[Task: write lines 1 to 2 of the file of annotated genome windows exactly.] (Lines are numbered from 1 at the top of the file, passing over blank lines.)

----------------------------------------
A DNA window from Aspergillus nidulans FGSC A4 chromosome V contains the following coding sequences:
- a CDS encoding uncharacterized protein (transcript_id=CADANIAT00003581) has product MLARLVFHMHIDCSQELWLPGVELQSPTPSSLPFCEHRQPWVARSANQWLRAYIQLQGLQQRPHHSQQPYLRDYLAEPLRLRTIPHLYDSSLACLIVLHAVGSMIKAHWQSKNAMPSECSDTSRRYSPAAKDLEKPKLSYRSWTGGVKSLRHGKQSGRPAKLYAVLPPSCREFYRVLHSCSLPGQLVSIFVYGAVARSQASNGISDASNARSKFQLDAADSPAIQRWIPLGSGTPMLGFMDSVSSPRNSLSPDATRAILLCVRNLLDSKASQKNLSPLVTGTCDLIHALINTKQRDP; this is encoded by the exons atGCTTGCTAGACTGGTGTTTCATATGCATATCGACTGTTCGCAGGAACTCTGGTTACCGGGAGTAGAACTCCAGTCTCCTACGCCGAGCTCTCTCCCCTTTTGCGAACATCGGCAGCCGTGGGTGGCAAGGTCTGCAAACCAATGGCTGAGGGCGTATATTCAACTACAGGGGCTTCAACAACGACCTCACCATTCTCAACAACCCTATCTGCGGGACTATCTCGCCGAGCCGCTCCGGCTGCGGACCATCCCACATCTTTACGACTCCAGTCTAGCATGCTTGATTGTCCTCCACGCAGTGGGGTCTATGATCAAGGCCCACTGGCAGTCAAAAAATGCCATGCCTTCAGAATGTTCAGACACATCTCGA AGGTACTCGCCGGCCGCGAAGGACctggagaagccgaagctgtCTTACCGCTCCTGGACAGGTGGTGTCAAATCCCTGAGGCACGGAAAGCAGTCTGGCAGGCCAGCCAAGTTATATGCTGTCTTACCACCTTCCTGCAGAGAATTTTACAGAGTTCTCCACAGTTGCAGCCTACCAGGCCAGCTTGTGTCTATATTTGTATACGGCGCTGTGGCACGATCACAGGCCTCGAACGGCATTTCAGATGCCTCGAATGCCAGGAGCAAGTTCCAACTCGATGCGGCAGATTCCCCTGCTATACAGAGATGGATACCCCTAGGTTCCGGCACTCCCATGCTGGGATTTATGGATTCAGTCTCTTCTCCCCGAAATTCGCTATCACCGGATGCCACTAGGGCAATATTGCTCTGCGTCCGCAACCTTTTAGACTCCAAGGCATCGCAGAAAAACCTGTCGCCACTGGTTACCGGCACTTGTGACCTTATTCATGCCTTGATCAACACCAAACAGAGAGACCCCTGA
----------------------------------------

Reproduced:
A DNA window from Aspergillus nidulans FGSC A4 chromosome V contains the following coding sequences:
- a CDS encoding uncharacterized protein (transcript_id=CADANIAT00003581) has product MLARLVFHMHIDCSQELWLPGVELQSPTPSSLPFCEHRQPWVARSANQWLRAYIQLQGLQQRPHHSQQPYLRDYLAEPLRLRTIPHLYDSSLACLIVLHAVGSMIKAHWQSKNAMPSECSDTSRRYSPAAKDLEKPKLSYRSWTGGVKSLRHGKQSGRPAKLYAVLPPSCREFYRVLHSCSLPGQLVSIFVYGAVARSQASNGISDASNARSKFQLDAADSPAIQRWIPLGSGTPMLGFMDSVSSPRNSLSPDATRAILLCVRNLLDSKASQKNLSPLVTGTCDLIHALINTKQRDP; this is encoded by the exons atGCTTGCTAGACTGGTGTTTCATATGCATATCGACTGTTCGCAGGAACTCTGGTTACCGGGAGTAGAACTCCAGTCTCCTACGCCGAGCTCTCTCCCCTTTTGCGAACATCGGCAGCCGTGGGTGGCAAGGTCTGCAAACCAATGGCTGAGGGCGTATATTCAACTACAGGGGCTTCAACAACGACCTCACCATTCTCAACAACCCTATCTGCGGGACTATCTCGCCGAGCCGCTCCGGCTGCGGACCATCCCACATCTTTACGACTCCAGTCTAGCATGCTTGATTGTCCTCCACGCAGTGGGGTCTATGATCAAGGCCCACTGGCAGTCAAAAAATGCCATGCCTTCAGAATGTTCAGACACATCTCGA AGGTACTCGCCGGCCGCGAAGGACctggagaagccgaagctgtCTTACCGCTCCTGGACAGGTGGTGTCAAATCCCTGAGGCACGGAAAGCAGTCTGGCAGGCCAGCCAAGTTATATGCTGTCTTACCACCTTCCTGCAGAGAATTTTACAGAGTTCTCCACAGTTGCAGCCTACCAGGCCAGCTTGTGTCTATATTTGTATACGGCGCTGTGGCACGATCACAGGCCTCGAACGGCATTTCAGATGCCTCGAATGCCAGGAGCAAGTTCCAACTCGATGCGGCAGATTCCCCTGCTATACAGAGATGGATACCCCTAGGTTCCGGCACTCCCATGCTGGGATTTATGGATTCAGTCTCTTCTCCCCGAAATTCGCTATCACCGGATGCCACTAGGGCAATATTGCTCTGCGTCCGCAACCTTTTAGACTCCAAGGCATCGCAGAAAAACCTGTCGCCACTGGTTACCGGCACTTGTGACCTTATTCATGCCTTGATCAACACCAAACAGAGAGACCCCTGA